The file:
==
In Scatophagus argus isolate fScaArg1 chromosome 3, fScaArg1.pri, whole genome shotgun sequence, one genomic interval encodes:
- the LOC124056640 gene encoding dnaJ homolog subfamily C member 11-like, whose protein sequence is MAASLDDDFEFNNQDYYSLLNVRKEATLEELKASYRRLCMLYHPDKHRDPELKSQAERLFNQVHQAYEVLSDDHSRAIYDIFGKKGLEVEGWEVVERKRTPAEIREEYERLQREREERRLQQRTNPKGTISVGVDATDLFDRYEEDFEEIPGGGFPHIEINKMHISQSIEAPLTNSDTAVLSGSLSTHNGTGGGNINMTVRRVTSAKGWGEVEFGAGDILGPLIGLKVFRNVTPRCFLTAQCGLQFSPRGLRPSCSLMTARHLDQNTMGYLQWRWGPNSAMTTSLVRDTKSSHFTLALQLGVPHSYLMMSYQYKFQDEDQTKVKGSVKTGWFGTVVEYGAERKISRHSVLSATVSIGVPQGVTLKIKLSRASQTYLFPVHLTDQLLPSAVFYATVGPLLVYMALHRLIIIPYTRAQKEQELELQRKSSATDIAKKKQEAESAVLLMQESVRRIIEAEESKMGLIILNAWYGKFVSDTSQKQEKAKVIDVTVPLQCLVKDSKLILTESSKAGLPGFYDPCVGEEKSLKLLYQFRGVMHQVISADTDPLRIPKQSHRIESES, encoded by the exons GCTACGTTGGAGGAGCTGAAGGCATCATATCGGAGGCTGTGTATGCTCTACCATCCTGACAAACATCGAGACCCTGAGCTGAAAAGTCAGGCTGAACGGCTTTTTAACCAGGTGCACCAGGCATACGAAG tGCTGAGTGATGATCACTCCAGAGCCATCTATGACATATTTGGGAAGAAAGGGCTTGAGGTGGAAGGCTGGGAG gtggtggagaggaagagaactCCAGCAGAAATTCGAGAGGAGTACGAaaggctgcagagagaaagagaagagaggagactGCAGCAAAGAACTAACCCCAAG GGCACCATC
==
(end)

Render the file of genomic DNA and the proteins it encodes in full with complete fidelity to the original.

In Scatophagus argus isolate fScaArg1 chromosome 3, fScaArg1.pri, whole genome shotgun sequence, one genomic interval encodes:
- the LOC124056640 gene encoding dnaJ homolog subfamily C member 11-like, whose protein sequence is MAASLDDDFEFNNQDYYSLLNVRKEATLEELKASYRRLCMLYHPDKHRDPELKSQAERLFNQVHQAYEVLSDDHSRAIYDIFGKKGLEVEGWEVVERKRTPAEIREEYERLQREREERRLQQRTNPKGTISVGVDATDLFDRYEEDFEEIPGGGFPHIEINKMHISQSIEAPLTNSDTAVLSGSLSTHNGTGGGNINMTVRRVTSAKGWGEVEFGAGDILGPLIGLKVFRNVTPRCFLTAQCGLQFSPRGLRPSCSLMTARHLDQNTMGYLQWRWGPNSAMTTSLVRDTKSSHFTLALQLGVPHSYLMMSYQYKFQDEDQTKVKGSVKTGWFGTVVEYGAERKISRHSVLSATVSIGVPQGVTLKIKLSRASQTYLFPVHLTDQLLPSAVFYATVGPLLVYMALHRLIIIPYTRAQKEQELELQRKSSATDIAKKKQEAESAVLLMQESVRRIIEAEESKMGLIILNAWYGKFVSDTSQKQEKAKVIDVTVPLQCLVKDSKLILTESSKAGLPGFYDPCVGEEKSLKLLYQFRGVMHQVISADTDPLRIPKQSHRIESES, encoded by the exons GCTACGTTGGAGGAGCTGAAGGCATCATATCGGAGGCTGTGTATGCTCTACCATCCTGACAAACATCGAGACCCTGAGCTGAAAAGTCAGGCTGAACGGCTTTTTAACCAGGTGCACCAGGCATACGAAG tGCTGAGTGATGATCACTCCAGAGCCATCTATGACATATTTGGGAAGAAAGGGCTTGAGGTGGAAGGCTGGGAG gtggtggagaggaagagaactCCAGCAGAAATTCGAGAGGAGTACGAaaggctgcagagagaaagagaagagaggagactGCAGCAAAGAACTAACCCCAAG GGCACCATC